by: Neal F. Kassell, MD
Focused ultrasound (FUS) has the potential to improve the quality of life and decrease the cost of care for many patients suffering with essential tremor (ET). For this potential to be realized, however, it must be widely adopted as a standard of care. Widespread use of focused ultrasound relies on two key factors at this time: evidence of the safety and efficacy of the treatment, and sufficient reimbursement by insurance companies. Otherwise, healthcare institutions will not acquire the equipment and/or train physicians to use it, and the technology will not become widely available to patients who request it.
Robust evidence of safety and efficacy of FUS to treat certain patients with ET was achieved through a clinical trial, the results of which served as the basis for the July 2016 FDA approval for the ET indication. The study’s final data were published in the New England Journal of Medicine in August 2016.
In November 2016, the Centers for Medicare and Medicaid Services (CMS) set an institutional payment for focused ultrasound treatment for essential tremor, which went into effect January 1, 2017. After two years, CMS will reevaluate the payment level based on the actual costs of treatments performed during that interval.
While the level of reimbursement currently approved by CMS is less than desired by the neurosurgical community, it is hopefully sufficient to enable adequate numbers of patients to be treated during the next two years. These treatments will generate the cost data needed for CMS to adjust the level of payment later.
The next step toward widespread reimbursement is for local insurance intermediaries to follow suit in establishing coverage, leading to patient access.
Focused ultrasound offers many benefits over deep brain stimulation (DBS), the current standard of care in treating medication-refractory ET. Focused ultrasound is a non-invasive method of thalamotomy that is performed in an awake patient and involves no incisions in the scalp, and no burr holes through the skull or insertion of electrodes into the brain. Additionally, focused ultrasound is a single procedure, whereas DBS patients have return to the hospital for battery maintenance and to adjust electrodes.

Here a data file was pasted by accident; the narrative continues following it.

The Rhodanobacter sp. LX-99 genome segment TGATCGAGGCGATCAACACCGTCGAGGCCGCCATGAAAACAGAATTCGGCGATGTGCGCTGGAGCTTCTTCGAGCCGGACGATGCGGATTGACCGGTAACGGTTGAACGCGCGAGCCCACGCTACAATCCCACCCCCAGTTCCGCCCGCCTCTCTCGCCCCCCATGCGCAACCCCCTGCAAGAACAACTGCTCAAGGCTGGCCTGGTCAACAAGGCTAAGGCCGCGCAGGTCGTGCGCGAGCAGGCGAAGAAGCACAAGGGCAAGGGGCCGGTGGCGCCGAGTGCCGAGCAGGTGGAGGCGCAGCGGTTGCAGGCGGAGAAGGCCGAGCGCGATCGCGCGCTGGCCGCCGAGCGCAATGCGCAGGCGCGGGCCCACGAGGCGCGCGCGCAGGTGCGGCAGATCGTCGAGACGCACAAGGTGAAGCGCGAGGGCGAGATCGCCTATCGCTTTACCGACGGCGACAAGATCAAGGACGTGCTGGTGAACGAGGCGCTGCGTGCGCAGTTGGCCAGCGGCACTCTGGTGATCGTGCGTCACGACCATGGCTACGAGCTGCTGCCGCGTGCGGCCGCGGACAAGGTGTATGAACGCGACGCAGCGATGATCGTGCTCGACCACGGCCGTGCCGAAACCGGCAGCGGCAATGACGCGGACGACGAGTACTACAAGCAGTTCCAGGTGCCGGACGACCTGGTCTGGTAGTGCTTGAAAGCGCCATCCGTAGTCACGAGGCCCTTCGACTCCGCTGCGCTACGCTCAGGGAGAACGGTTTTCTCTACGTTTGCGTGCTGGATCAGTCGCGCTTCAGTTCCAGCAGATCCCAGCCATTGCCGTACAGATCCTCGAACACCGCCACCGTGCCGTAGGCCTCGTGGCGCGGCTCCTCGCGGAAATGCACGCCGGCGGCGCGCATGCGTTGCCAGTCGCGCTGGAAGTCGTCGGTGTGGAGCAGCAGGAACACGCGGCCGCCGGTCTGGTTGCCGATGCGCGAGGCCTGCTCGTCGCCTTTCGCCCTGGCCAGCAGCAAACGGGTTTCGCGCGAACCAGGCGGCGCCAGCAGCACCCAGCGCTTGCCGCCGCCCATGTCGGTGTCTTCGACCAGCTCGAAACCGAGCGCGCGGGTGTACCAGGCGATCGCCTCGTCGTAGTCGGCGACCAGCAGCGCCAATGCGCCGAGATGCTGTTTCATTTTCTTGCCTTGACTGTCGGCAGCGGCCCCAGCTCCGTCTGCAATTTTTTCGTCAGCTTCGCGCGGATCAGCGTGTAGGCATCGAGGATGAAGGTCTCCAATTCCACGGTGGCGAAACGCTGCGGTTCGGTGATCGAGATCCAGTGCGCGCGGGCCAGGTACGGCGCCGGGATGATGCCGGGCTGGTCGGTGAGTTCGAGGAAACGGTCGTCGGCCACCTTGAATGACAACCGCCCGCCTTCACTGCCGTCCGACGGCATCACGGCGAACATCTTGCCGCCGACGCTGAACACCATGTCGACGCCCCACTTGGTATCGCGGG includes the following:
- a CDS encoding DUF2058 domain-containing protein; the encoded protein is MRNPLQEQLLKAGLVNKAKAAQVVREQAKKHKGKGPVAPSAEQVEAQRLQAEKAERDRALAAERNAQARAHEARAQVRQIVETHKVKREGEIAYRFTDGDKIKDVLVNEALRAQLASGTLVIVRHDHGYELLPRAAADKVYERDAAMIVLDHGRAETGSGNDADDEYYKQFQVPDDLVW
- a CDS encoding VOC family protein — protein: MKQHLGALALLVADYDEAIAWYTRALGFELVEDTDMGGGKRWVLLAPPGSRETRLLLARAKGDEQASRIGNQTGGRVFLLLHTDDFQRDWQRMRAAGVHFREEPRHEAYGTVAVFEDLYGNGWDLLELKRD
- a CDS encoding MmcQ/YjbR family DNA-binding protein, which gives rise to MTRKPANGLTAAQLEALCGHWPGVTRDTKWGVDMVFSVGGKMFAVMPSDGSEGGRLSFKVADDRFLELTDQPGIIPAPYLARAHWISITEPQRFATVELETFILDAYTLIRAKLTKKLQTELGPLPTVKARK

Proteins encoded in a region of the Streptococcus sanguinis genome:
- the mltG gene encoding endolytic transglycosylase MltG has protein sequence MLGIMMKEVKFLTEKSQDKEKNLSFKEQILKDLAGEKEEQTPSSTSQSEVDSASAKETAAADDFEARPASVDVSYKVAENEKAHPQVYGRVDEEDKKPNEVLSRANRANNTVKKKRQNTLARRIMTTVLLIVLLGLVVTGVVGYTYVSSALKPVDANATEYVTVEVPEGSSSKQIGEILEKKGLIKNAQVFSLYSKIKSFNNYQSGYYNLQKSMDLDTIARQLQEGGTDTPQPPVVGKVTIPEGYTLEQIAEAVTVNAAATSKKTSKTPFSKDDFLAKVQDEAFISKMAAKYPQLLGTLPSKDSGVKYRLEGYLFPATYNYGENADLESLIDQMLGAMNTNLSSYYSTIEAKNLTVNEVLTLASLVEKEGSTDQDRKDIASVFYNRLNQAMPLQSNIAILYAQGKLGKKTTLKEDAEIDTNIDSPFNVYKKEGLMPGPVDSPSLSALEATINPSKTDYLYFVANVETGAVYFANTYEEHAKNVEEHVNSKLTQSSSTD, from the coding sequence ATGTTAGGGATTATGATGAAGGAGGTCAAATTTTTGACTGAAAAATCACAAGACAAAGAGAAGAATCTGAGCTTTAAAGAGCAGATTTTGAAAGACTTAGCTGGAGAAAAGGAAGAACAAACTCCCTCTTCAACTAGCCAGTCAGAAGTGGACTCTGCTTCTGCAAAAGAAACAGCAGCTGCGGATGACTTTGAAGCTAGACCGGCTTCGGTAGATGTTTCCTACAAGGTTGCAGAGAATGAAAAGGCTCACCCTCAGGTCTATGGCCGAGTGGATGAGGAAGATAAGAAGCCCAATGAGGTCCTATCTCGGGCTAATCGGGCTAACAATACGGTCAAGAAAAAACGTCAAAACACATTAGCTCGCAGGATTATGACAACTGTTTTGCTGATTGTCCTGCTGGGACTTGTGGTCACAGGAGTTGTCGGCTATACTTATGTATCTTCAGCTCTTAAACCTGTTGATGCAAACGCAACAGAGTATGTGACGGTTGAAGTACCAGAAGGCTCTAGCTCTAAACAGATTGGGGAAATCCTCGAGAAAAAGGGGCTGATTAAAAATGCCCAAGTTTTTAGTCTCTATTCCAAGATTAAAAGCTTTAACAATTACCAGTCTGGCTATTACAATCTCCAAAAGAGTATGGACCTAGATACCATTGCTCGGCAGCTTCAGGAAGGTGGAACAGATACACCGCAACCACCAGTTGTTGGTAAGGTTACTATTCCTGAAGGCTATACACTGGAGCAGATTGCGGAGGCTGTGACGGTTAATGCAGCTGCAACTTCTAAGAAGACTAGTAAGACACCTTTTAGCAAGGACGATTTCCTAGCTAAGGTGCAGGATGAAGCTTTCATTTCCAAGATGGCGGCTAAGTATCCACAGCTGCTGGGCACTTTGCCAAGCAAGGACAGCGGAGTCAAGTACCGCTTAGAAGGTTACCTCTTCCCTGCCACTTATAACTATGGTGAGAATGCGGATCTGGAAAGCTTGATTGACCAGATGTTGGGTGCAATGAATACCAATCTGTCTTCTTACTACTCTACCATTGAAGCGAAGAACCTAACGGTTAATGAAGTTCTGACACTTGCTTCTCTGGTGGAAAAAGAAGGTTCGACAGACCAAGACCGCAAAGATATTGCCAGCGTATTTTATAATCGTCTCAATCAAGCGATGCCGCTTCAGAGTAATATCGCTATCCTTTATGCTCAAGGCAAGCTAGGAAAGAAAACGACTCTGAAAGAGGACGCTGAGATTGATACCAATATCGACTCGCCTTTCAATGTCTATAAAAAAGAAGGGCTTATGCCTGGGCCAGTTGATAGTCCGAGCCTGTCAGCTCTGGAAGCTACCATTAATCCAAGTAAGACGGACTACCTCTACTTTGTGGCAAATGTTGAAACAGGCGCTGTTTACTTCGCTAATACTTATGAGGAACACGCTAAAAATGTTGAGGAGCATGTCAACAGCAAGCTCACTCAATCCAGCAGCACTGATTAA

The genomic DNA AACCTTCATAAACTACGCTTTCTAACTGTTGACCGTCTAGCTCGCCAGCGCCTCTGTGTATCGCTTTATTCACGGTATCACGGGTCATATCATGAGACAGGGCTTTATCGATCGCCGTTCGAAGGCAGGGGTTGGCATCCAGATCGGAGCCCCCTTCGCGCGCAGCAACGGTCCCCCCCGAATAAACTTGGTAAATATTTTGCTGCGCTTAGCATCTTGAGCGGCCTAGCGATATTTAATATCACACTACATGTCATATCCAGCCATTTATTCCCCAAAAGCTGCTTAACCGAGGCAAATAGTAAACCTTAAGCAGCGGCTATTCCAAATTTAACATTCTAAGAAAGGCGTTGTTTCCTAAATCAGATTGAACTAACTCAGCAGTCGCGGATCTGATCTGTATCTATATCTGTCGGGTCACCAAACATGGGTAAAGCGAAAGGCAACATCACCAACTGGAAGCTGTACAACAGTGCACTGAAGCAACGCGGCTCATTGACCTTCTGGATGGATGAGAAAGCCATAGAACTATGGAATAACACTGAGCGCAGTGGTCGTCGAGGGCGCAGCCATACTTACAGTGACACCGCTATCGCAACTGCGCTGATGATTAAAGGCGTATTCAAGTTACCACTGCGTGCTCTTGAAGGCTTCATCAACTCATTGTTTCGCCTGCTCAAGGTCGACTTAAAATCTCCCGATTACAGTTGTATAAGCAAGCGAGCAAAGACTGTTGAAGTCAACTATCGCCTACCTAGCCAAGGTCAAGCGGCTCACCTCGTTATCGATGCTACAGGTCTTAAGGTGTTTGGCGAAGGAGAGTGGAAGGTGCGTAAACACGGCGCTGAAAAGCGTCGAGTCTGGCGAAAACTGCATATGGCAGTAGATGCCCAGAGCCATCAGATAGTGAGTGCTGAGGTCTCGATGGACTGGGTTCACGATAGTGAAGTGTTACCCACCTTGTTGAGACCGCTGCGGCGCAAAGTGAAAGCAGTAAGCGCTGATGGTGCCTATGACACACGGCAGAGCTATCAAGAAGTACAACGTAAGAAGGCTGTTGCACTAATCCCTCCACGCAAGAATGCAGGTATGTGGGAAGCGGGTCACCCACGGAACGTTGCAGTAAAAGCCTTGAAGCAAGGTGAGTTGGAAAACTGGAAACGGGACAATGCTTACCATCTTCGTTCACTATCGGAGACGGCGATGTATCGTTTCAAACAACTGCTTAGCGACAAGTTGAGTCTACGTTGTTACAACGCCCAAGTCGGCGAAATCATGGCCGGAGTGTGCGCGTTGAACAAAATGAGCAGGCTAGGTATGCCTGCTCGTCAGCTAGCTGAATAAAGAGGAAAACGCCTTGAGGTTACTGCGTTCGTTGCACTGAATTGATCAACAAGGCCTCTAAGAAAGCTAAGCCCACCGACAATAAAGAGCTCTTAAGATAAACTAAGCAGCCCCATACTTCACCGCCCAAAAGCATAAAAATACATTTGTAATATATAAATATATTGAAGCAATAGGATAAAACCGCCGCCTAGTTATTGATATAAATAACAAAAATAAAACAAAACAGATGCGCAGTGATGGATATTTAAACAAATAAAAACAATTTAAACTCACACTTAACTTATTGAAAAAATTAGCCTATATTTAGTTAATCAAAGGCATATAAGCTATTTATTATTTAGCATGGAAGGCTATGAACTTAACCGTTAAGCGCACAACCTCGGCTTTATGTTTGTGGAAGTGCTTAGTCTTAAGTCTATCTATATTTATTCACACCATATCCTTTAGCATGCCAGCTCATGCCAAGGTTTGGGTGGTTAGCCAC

Focused ultrasound also offers a decreased cost of care, as patients can oftentimes return home the same day and require less clinical monitoring after treatment. An analysis comparing FUS to other essential tremor treatments was published in April 2017 in Movement Disorders and concluded that FUS is more cost effective than DBS.
We are hopeful that the approval of focused ultrasound to treat ET is only the beginning. It is the first brain disorder to be FDA approved for FUS treatment, and the first to be assigned reimbursement by Medicare. These approvals serve as the predicate to treat other brain indications that are in earlier stages of research and development, including tumors, epilepsy, Parkinson’s disease, and reversibly opening the blood-brain barrier to enable delivery of a range of innovative therapies for other neurological disorders – such as Alzheimer’s disease and malignant brain tumors.
The Foundation now calls upon insurance companies, both commercial and at the local Medicare level, to work toward making the treatment accessible for the patients who suffer daily from their tremors. In addition, anyone interested in receiving focused ultrasound treatment for themselves or a loved one should contact their insurance company to inquire about coverage for the procedure.